About the Series ...
This article continues the series, MS Access for the
Business Environment. The primary focus of this series is an
examination of business uses for the MS Access relational database management
system. The series is designed to provide guidance in the practical application
of data and database concepts to meet specific needs in the business world.
While the majority of the procedures I demonstrate will be undertaken with MS
Access 2002, many of the concepts that we explore in the series will apply
to other versions of MS Access.
For more information on the series, as well as the hardware
/ software requirements to prepare for the tutorials we will undertake, please
1: Create a Calculated Field with the
Introduction to this
While we have considered basic queries in past lessons,
particularly as a basis for reporting and other topics, most of the queries we
have encountered could have been assembled without writing "direct SQL."
That is, they might have just as easily been constructed using the Design
view, or perhaps even with the Query Builder, behind both of which MS Access
constructs the SQL for us. There are, however, many cases where the SQL we
need to handle real-world requirements cannot be assembled adequately with the Query
Builder, or even within Design view. The MS Access documentation
refers to several groups of these as "SQL-specific" queries,
including pass-through, data definition, and union queries.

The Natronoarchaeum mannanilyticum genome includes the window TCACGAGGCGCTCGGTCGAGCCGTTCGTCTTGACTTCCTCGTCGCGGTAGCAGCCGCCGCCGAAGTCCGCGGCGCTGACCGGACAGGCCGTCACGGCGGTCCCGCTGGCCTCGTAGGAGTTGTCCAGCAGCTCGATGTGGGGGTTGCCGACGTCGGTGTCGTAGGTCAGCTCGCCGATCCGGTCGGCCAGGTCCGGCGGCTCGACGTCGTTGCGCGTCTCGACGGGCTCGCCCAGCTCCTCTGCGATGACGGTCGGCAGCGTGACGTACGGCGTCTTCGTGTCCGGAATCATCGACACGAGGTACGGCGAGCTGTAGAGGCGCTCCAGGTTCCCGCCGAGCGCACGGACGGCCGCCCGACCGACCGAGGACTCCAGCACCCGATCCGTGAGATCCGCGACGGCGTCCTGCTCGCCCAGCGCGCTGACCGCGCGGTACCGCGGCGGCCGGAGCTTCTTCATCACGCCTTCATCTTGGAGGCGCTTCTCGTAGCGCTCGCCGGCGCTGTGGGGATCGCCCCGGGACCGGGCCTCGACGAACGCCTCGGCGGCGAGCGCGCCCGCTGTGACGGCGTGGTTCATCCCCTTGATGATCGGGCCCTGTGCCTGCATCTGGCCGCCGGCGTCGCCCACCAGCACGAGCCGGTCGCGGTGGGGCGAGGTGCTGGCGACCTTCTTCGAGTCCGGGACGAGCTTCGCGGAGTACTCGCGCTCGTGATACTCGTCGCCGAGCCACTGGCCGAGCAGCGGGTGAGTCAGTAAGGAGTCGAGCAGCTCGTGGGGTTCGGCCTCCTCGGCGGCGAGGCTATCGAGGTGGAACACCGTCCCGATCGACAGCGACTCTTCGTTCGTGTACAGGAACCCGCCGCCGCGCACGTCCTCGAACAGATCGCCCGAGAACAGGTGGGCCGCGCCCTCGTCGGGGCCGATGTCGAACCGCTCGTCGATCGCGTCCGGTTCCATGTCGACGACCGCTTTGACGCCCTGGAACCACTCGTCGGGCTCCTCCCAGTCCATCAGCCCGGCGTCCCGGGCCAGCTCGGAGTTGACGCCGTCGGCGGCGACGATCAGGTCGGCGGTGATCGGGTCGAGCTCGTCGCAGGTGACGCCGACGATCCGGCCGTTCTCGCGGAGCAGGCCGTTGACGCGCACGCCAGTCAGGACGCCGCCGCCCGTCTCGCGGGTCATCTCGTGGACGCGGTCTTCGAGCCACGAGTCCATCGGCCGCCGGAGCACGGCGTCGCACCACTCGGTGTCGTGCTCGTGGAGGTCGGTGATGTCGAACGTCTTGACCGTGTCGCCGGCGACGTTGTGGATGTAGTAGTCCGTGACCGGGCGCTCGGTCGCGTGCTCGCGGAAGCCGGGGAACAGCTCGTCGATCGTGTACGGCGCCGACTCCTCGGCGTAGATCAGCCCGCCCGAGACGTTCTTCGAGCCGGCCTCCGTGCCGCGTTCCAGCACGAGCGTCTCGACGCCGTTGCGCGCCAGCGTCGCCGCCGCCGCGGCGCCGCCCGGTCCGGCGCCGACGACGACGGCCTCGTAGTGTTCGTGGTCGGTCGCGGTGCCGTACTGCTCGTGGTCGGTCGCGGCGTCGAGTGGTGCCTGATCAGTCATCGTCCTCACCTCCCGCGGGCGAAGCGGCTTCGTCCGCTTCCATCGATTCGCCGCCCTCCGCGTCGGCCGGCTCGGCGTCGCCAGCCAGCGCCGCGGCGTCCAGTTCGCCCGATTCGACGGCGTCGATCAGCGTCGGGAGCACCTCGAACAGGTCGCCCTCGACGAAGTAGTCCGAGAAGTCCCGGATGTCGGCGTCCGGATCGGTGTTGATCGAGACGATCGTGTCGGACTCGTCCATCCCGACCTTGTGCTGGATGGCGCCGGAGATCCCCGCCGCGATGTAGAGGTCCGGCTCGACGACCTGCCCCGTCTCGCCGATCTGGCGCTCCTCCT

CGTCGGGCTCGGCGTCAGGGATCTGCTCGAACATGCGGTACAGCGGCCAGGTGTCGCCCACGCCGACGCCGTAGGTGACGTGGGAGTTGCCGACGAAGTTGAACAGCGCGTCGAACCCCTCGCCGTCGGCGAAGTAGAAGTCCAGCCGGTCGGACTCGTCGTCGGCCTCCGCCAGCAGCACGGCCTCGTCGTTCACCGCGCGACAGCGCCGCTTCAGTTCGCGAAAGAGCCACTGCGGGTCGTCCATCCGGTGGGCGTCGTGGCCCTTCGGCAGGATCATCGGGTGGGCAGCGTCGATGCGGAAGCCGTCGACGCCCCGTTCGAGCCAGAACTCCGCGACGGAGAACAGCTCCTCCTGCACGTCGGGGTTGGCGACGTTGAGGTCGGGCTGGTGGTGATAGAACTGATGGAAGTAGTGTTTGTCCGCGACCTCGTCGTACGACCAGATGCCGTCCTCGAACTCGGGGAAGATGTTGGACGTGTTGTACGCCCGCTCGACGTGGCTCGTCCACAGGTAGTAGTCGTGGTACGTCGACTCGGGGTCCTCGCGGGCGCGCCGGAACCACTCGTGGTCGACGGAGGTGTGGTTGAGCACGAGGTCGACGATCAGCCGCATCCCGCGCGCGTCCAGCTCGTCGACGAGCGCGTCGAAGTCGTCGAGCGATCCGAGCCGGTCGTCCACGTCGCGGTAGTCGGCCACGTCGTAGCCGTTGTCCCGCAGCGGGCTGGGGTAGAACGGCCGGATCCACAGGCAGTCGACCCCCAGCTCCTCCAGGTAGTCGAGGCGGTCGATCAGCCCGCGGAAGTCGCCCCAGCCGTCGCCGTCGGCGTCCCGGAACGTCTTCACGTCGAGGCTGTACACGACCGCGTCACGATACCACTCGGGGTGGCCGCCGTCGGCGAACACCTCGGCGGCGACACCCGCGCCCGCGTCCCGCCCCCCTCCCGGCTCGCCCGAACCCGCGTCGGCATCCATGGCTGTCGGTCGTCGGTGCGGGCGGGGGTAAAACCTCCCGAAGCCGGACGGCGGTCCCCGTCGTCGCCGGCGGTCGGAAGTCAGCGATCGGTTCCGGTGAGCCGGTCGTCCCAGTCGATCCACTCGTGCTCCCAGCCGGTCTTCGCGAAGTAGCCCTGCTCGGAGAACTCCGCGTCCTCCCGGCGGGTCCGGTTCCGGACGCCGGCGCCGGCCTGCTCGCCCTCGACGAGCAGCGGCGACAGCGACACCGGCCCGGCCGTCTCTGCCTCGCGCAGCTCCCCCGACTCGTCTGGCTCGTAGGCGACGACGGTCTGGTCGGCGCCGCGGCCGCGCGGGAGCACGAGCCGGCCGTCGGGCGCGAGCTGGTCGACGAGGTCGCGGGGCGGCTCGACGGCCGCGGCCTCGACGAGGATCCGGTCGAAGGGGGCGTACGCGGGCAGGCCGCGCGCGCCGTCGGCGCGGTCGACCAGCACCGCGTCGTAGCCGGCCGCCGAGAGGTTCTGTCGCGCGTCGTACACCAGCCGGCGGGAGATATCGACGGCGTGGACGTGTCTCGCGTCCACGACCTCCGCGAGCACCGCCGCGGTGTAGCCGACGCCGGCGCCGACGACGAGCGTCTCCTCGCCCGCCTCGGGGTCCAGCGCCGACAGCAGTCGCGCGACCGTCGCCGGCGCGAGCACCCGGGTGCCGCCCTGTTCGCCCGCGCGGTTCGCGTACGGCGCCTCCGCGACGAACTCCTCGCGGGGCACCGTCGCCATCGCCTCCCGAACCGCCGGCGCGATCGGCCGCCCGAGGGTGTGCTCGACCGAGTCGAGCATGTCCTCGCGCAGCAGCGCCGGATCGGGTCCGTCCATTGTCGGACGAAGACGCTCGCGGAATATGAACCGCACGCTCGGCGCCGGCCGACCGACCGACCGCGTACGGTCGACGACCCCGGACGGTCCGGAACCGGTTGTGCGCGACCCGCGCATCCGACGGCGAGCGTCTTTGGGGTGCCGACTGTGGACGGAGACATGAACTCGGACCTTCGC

Subqueries are another group that requires special
attention, and, while we can construct many of them within the query design
grid, I find that situations requiring subqueries, as well as other
sophisticated solutions, are best handled through the use of direct SQL. One
of the best things about the SQL view in MS Access is that it allows us
to "flip" from a query displayed / under construction in one of the
two graphical modes to the actual SQL behind the scenes - and thus an excellent
learning experience can be accessed by a simple click of the view button, which
allows us to shift between Design, Datasheet, and SQL views
within any query, and at any time, to suit our needs.
The objective of this lesson is
to introduce subqueries within the context of MS Access, and to explore the creation
and use of SQL subqueries to render a result dataset that meets an illustrative
business need. To accomplish this, we will introduce the subquery, discussing
its syntax in general as a part of overviewing its general use. Along with an
introduction to the basic subquery, this lesson will include:
an examination of the syntax surrounding the use of the subquery;
an illustrative, hands-on example of the use of a subquery in a multi-step
a brief discussion of the results datasets that we obtain in each
step of the practice example.
We will use the Northwind sample database that
installs with MS Access for purposes of this lesson, in an attempt to make the
lesson useful to virtually anyone who has access to MS Access.